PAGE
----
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The Pamphlet Collection of Sir Robert Stout: Volume 8

Open Vision

Open Vision.

There runs a story that one Passover Sabbath-day, when Jesus was a boy of twelve, he stood with his mother at the door of their little cottage in Nazareth—his father newly dead, and his brothers and sisters playing their noisy games. And he said, "O mother, would that I had lived in the times when there was open vision, and the Lord visited the earth, as in the days of Adam, Abraham, and Moses. These are sad times, mother, which we have fallen in."

Mary laid the baby, sleeping, from her arms, and took a sprig of hyssop out of the narrow wall, and said, "Lo, God is here! and, my boy, not less than on Jacob's ladder do angels herein go up and down. It is spring time now, and the voice of the turtle is heard in our land, and the blossom of this grape-vine is fragrant with God. The date-tree, the white rose of Sharon, and the lily of the valley, root in Him. He is in your little garden out there, not less than in grand Eden, with Adam and Eve. Look how the setting sun has sketched out all the hills. What a purple glory flames in the west, and is reflected in the east, where the full moon tells us it is Passover-day."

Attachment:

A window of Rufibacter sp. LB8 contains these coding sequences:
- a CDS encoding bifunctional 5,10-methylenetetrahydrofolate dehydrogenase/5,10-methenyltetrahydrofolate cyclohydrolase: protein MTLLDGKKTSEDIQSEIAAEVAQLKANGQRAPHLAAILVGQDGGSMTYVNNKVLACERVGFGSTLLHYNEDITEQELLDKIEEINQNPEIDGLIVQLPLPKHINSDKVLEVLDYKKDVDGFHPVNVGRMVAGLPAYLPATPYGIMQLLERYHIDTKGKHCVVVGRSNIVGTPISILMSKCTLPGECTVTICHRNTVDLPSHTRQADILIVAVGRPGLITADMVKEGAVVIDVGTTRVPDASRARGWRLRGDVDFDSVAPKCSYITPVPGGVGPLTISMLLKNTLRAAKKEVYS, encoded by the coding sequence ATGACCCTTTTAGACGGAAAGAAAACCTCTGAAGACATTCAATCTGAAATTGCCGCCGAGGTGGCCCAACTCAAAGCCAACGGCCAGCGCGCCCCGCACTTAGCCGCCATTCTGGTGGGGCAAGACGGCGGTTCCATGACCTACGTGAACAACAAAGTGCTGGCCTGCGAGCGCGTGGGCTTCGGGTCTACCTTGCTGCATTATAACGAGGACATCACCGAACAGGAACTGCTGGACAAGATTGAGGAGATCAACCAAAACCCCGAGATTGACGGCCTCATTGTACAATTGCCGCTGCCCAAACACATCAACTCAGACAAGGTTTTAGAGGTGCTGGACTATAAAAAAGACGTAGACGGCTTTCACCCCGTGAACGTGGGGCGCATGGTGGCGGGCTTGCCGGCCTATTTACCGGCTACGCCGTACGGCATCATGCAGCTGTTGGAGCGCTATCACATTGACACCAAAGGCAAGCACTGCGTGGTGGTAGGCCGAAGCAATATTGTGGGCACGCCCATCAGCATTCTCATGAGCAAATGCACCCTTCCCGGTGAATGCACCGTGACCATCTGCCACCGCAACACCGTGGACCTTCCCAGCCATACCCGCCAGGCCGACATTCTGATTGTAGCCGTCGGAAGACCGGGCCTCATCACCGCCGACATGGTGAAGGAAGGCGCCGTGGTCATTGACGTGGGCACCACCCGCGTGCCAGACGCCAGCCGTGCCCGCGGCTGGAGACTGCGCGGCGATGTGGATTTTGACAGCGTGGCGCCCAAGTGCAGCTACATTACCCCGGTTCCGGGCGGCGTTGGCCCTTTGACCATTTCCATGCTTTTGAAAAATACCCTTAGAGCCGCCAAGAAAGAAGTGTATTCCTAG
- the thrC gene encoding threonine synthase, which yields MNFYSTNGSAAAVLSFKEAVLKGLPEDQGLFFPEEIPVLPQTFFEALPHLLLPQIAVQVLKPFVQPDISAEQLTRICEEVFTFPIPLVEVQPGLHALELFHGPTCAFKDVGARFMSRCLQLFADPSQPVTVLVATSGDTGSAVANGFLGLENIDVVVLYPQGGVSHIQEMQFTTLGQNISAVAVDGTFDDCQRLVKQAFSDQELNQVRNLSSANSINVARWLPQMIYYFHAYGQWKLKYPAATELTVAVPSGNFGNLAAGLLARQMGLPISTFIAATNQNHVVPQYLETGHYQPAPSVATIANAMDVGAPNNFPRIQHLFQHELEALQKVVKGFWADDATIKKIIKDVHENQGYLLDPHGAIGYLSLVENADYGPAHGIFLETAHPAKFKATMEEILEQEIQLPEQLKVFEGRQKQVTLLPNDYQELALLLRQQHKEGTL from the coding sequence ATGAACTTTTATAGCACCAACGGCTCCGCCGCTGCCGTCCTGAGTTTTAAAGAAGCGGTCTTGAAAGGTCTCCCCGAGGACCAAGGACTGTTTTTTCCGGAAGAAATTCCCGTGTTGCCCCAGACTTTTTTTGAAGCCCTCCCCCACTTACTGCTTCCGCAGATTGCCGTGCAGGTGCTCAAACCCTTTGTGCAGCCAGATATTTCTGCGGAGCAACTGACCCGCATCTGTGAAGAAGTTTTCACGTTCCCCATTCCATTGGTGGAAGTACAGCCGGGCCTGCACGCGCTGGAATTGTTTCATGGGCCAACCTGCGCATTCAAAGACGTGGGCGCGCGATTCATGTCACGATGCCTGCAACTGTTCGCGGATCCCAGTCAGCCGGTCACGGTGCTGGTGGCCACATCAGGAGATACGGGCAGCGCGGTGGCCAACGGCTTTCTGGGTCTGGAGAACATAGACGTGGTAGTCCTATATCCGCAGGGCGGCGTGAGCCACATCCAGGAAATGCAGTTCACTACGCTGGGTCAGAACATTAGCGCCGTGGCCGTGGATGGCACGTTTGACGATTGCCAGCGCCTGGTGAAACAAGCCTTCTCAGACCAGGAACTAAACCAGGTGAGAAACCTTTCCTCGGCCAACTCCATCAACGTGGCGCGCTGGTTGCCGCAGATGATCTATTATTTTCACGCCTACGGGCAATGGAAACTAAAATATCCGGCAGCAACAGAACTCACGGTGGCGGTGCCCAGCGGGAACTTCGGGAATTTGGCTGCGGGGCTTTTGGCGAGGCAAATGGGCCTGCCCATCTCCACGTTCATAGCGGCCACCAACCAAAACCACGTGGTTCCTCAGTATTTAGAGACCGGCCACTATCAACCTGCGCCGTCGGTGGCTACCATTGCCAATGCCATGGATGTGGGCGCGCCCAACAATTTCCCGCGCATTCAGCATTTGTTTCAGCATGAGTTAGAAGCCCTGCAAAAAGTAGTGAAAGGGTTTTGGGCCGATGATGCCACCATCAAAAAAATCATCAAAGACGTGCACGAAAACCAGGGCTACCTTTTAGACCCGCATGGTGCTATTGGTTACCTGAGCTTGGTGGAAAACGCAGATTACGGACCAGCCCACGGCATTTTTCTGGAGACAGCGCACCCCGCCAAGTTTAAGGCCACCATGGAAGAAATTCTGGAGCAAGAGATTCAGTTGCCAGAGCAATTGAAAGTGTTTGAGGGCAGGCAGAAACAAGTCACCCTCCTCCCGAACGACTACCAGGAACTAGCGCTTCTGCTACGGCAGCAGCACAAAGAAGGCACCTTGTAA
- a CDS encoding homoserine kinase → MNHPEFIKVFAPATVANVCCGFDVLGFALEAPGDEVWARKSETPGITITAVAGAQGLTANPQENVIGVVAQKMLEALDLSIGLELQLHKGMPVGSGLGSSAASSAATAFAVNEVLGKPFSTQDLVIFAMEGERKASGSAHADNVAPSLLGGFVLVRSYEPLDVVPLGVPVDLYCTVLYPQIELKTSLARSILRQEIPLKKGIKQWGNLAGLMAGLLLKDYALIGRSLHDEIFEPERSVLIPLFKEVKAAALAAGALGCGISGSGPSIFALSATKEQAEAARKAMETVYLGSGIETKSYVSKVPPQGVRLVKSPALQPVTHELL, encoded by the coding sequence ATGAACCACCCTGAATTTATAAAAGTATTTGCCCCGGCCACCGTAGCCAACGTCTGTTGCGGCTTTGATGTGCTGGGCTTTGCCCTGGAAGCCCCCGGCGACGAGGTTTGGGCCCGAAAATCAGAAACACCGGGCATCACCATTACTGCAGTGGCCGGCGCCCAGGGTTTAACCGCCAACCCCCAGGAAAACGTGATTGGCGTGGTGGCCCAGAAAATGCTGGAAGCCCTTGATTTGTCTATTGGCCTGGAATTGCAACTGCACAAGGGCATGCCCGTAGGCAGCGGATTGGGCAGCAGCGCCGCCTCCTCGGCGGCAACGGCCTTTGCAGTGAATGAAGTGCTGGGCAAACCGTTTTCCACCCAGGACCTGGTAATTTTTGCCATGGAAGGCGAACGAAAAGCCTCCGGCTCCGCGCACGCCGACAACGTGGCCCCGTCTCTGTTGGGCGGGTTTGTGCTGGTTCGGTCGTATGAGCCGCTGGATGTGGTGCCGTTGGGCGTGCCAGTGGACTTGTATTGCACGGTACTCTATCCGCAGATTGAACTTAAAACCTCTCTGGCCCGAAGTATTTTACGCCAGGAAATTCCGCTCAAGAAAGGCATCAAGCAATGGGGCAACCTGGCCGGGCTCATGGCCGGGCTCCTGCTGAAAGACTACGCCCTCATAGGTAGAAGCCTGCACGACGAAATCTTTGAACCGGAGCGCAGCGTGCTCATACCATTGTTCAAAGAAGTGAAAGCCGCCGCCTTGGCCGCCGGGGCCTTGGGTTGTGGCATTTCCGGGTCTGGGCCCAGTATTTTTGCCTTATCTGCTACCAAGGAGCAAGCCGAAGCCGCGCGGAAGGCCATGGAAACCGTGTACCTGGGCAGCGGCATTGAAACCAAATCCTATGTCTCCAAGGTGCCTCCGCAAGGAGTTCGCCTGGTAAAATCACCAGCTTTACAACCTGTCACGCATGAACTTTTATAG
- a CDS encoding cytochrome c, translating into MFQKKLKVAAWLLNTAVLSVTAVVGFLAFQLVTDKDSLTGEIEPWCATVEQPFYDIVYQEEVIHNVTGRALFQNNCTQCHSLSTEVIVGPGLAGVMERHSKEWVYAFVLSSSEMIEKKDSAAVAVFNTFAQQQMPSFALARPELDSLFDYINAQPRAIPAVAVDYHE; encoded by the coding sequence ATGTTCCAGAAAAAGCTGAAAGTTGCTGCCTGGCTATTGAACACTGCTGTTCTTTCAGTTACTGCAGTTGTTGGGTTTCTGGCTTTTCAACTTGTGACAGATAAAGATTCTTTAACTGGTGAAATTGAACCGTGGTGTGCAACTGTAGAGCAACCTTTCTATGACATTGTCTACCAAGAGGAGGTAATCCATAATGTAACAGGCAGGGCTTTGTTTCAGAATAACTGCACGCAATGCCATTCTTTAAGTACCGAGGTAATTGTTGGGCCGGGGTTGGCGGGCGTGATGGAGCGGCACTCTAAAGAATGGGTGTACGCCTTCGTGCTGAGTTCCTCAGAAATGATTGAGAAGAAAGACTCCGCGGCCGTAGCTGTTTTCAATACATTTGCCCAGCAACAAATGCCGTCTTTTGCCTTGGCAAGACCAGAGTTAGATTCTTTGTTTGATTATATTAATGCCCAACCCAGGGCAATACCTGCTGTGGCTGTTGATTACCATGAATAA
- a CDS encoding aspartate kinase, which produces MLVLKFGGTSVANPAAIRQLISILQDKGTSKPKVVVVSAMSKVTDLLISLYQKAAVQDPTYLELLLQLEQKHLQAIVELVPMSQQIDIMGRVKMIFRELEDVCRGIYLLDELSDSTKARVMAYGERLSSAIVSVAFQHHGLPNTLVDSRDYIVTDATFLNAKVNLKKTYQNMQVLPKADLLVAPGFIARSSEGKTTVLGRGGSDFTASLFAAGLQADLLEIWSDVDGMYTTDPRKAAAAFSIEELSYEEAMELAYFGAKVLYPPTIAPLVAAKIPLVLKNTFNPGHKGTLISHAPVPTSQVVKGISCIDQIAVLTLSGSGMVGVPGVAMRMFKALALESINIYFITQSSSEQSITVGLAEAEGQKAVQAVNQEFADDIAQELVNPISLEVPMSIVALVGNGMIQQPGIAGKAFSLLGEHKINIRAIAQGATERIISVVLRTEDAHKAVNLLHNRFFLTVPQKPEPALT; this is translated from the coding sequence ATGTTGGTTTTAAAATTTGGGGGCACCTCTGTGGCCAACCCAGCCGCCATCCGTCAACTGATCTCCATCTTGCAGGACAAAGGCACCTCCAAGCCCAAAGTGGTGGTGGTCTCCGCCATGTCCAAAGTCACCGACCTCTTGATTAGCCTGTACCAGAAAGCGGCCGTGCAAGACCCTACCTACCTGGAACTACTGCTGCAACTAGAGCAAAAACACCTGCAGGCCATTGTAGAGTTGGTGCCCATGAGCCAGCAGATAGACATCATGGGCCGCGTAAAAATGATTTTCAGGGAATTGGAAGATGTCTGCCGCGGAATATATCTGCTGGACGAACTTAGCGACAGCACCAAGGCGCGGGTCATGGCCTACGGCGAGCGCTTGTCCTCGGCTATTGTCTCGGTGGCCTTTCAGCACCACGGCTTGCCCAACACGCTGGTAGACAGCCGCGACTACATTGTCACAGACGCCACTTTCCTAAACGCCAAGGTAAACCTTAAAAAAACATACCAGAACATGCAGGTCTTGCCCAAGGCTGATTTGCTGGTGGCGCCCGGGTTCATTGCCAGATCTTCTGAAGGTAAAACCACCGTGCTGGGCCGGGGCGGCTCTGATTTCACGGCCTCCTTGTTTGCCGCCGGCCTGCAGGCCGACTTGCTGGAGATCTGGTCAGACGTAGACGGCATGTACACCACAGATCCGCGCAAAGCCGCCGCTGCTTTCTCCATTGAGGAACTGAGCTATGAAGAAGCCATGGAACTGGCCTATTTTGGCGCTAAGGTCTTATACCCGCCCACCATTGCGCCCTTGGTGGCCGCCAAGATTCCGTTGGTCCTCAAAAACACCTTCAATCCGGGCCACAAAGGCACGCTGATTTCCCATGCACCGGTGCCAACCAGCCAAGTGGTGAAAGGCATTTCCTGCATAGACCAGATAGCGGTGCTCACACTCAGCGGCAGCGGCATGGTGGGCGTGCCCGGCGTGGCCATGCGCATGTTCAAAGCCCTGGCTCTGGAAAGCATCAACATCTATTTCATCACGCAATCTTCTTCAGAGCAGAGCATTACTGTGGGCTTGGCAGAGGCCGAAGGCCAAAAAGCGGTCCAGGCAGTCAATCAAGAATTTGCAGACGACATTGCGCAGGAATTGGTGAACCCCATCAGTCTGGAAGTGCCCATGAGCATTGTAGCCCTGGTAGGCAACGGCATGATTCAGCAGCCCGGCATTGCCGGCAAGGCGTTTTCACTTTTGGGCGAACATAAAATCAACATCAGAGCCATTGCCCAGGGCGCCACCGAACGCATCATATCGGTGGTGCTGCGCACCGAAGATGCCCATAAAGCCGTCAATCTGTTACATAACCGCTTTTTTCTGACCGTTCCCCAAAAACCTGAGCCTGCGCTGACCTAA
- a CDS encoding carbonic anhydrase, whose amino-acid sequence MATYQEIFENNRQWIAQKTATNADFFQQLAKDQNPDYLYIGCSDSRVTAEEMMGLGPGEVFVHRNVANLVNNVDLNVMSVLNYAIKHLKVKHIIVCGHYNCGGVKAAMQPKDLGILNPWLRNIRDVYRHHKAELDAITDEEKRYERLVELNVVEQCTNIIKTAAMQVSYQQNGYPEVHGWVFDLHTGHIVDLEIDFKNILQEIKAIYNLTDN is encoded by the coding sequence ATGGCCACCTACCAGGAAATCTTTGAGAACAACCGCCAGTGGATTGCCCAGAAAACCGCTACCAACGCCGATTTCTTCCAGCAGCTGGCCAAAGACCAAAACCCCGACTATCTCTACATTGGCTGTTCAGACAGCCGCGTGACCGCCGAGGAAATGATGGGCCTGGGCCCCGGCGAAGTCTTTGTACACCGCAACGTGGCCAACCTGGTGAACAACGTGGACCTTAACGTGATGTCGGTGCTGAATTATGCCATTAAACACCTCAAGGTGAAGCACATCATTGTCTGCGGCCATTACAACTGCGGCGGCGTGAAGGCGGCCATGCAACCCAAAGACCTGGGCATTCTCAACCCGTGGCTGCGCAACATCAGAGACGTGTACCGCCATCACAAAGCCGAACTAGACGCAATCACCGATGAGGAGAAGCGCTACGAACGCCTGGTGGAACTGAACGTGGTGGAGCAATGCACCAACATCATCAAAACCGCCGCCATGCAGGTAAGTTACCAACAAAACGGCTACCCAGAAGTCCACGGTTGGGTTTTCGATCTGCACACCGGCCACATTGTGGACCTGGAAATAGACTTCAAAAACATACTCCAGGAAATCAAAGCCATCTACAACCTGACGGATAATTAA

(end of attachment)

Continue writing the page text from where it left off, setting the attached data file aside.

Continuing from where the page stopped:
"Nay, mother," said the thoughtful boy, "but He has left the soul of Israel for their sins. So Rabbi Jonas told us in the synagogue to-day. Oh, that I had lived with Elias or Amos, when the Spirit fell on men. I had also been filled with Him."

And Mary took up her wakened baby, who began to cry, and stilling it to her bosom, she said, "The sins of Israel, my son, are like Rebecca's cry. God is more mother to the children of Israel than I to her. Do you think He will forsake the world? This little baby is as new as Adam; and God is as near to you as He was to Abraham, Moses, Elias, or Amos. He never withdraws from the soul of men, but the day-spring from on high comes continually to the soul of each. Open the window, and the sun of righteousness comes in."

And Jesus paused, the story tells, and sat there, and while his mother laid the little ones away in their poor and several cribs, he watched the purple fade out from the sky, and the great moon pouring out its white fire, with a star or two to keep her company in heaven. And when the moon was overhead, there came two young lovers, newly wed, and as Jesus caught the joy of their talk to one another, and smelt the fragrancy of the blooming grape, there came a rush of devotion in his young heart, and he said, "My Father worketh hitherto; I also will work"—and laid him down to his dreams and slept, preparatory to the work which fills the world.—Theodore Parker.